Over the past weeks, more and more businesses, government agencies, educational facilities, and cultural heritage organizations have shuttered their physical locations — either in a proactive attempt to prevent community spread of the coronavirus or in response to local shelter in place/stay at home orders — and have stood up teleworking and online options. As people involved with records and information management, we realize that the location at which folks are doing their work has no bearing on the record status of the files created. But in recognition that good RIM practices may not be on the forefront of many people’s minds during this crisis, allow me to call attention to some things to consider (many of which were contributed through the SAA Records Management Section listserv).
- Rather than trying to maintain paper records outside the office in non-secure locations, try to conduct as much business electronically and take as few paper files home as possible. Also try to print as little as possible. Obviously, any paper files that are needed during this time should be maintained appropriately and returned to the office as soon as practicable, either to be filed or shredded as appropriate.
- For the purposes of records management, public records requests, audits, etc., to the greatest extent possible, employees should maintain files within agency-managed environments (e.g., SharePoint, OneDrive); if these resources are not available, files that are maintained on personal devices must be transferred to agency resources as soon as practicable. In the meantime, auditors, general counsel, and public information officers should provide guidance about how records requests will be handled.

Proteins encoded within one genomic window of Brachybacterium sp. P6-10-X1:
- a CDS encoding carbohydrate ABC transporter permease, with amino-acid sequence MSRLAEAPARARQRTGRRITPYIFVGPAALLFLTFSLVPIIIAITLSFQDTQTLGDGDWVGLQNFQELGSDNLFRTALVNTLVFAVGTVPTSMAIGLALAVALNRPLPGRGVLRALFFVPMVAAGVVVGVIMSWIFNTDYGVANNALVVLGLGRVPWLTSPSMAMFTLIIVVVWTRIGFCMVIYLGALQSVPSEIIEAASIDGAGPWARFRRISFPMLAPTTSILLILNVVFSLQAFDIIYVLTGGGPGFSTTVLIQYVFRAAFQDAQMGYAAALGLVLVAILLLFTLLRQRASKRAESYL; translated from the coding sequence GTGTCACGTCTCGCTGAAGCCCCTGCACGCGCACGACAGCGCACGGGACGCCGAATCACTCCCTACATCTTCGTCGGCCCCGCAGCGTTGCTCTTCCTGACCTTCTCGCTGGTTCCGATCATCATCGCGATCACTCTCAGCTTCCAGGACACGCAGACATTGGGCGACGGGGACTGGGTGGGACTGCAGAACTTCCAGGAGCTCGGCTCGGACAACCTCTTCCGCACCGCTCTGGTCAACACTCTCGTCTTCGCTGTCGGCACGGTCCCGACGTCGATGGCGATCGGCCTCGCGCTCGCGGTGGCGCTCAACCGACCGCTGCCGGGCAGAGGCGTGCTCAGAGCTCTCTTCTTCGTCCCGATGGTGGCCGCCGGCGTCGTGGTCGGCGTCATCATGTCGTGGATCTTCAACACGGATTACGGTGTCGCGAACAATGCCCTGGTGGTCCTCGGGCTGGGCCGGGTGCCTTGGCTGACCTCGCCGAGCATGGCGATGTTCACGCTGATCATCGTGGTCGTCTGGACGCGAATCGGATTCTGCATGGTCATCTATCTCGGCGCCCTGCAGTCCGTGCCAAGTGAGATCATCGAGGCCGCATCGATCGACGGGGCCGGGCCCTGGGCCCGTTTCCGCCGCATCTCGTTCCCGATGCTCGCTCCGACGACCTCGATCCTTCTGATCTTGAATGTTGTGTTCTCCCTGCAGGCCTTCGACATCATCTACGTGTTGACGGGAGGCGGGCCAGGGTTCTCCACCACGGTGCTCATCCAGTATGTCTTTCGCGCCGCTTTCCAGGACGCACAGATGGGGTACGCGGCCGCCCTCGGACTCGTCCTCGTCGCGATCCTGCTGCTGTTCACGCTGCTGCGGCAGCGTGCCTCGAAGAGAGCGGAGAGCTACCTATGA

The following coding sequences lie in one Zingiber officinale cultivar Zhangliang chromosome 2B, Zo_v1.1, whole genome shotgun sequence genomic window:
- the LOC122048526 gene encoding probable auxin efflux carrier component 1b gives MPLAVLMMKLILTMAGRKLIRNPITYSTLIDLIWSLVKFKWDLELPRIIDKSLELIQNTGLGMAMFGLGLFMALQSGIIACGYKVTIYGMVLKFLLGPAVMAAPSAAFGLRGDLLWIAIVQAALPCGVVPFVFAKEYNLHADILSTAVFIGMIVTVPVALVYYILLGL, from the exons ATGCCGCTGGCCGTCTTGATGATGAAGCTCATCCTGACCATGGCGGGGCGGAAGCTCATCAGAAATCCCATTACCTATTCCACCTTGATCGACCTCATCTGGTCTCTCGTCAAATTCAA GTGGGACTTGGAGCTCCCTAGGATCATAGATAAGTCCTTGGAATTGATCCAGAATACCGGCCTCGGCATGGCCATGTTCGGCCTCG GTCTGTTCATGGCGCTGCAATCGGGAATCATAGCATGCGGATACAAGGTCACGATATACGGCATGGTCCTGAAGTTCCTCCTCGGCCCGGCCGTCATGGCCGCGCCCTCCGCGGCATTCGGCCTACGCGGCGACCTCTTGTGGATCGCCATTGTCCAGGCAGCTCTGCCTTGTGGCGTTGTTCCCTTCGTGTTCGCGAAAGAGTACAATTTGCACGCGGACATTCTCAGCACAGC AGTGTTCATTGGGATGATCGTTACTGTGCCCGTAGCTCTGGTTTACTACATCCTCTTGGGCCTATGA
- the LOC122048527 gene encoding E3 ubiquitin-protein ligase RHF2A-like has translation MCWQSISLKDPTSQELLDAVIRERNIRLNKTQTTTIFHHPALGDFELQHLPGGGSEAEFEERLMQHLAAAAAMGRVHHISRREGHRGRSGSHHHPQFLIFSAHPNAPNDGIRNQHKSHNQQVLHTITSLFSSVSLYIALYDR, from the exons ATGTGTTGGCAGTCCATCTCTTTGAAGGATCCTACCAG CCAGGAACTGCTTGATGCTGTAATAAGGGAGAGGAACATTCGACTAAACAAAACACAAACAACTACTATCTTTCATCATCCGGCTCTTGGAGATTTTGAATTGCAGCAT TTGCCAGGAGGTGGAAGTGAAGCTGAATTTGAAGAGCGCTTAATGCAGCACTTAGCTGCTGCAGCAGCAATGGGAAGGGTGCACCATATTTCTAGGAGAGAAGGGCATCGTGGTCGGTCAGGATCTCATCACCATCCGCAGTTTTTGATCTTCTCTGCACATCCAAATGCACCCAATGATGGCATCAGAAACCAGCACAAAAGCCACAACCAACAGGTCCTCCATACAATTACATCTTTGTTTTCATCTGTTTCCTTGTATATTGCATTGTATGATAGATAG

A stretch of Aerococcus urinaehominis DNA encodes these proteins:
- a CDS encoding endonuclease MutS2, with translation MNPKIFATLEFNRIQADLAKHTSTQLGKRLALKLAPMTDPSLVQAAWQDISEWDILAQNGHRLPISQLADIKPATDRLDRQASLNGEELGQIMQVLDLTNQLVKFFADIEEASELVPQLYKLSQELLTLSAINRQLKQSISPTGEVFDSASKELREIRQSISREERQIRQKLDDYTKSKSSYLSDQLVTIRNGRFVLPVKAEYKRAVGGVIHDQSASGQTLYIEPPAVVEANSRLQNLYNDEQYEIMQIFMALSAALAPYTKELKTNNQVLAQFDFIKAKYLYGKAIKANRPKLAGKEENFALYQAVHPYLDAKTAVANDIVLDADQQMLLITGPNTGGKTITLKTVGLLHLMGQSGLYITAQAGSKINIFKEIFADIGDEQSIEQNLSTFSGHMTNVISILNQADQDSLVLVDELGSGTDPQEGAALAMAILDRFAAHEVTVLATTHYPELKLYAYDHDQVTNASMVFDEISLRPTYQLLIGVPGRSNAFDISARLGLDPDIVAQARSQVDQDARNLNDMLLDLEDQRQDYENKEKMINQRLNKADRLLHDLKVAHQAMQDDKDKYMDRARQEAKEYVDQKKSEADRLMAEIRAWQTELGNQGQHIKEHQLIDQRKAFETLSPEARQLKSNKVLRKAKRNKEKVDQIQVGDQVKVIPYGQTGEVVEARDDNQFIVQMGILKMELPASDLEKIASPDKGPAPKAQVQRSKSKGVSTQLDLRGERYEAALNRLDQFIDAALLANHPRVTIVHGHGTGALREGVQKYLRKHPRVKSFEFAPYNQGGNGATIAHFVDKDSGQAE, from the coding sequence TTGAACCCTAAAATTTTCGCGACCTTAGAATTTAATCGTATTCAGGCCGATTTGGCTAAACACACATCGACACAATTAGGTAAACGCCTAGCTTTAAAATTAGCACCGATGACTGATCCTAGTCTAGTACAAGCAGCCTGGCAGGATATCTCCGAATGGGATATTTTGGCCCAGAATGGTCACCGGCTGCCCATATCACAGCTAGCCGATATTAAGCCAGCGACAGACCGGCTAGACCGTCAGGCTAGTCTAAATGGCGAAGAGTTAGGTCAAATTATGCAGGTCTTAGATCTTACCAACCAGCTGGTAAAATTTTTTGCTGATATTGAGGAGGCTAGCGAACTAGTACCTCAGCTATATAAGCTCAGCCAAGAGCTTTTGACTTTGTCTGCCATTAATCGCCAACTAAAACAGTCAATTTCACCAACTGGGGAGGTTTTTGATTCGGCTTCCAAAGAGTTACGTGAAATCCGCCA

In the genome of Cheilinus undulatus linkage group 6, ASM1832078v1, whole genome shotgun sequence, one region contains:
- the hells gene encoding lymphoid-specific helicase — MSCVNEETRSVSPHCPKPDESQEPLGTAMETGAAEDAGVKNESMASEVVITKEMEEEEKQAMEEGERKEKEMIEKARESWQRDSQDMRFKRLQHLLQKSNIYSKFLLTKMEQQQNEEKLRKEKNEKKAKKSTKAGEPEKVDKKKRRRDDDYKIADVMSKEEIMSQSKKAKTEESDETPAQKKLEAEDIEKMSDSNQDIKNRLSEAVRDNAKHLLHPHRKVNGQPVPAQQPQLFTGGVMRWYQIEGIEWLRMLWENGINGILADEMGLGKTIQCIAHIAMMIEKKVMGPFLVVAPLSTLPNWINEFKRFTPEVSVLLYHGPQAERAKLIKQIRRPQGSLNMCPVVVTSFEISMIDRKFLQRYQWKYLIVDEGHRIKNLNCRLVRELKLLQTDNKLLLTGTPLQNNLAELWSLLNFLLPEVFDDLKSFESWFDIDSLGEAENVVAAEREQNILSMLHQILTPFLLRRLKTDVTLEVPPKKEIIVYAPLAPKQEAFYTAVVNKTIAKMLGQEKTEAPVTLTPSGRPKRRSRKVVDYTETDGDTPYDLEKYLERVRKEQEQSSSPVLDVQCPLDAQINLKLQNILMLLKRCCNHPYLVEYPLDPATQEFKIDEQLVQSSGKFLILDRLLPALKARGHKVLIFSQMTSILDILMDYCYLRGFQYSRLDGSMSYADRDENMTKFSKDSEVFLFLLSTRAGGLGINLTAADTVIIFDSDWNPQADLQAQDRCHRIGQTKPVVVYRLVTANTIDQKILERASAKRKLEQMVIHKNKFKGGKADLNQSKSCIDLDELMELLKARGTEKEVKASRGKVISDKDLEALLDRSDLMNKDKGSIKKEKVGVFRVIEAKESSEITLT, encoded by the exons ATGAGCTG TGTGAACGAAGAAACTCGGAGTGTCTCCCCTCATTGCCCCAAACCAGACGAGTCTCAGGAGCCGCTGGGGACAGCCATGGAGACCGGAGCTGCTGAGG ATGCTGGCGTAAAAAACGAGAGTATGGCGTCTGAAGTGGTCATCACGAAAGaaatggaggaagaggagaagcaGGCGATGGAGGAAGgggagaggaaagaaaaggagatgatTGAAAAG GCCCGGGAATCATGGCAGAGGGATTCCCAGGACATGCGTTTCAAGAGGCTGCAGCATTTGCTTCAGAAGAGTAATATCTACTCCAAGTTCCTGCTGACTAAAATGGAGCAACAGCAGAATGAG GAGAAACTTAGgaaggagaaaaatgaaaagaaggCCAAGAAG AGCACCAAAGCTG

- Publicly available Wi-Fi systems are not secure, so data security protocols demand that any confidential agency documents should not be accessed while using public Wi-Fi.
- If documents with personal identifying information or other confidential matters are handled in a home office, make sure they are not available to other parties. If they need to be destroyed before you can return to your business office, they should be shredded rather than placed in the trash.
There are already some good resources available — although they predate this situation, they certainly address many of the issues of teleworking:
There are also questions that remain about the impacts of this situation:
- Good Continuity Of Operations Plans should include information about essential records. As early as 2015, the Alabama Department of Archives and History listed pandemic influenza training and exercises in its COOP template — I wonder if anyone had undertaken exercises before this current crisis that prepared your institution and employees? If so, it’d be interesting to find out how effectively your training translated to actual deployment and what, if anything, you wish you’d done differently.
- What happens when people need access to paper files that are in remote storage? I haven’t seen these businesses specifically identified as essential in the various government orders, but can a legal argument be made that they are?
- Does anyone already have procedures in place about how records requests will be handled when employees are working remotely and may or may not be capturing all records in agency platforms in real time?
For the longer term, it will also be interesting to see how this crisis affects people’s definitions of essential records and organizations’ procedures for guaranteeing access to essential records. In a wider scope, is there a way for workers to identify the electronic version of a go-kit (i.e., the electronic files that need to be accessible remotely if teleworking is required, even if they are not technically essential)?
If anyone has any stories to share, please comment here or post to the listserv through SAA Connect. And if you prefer not to share your comments publicly, you can always reach out to the Records Management Section directly, and we can anonymize/aggregate this information for the benefit of the whole community.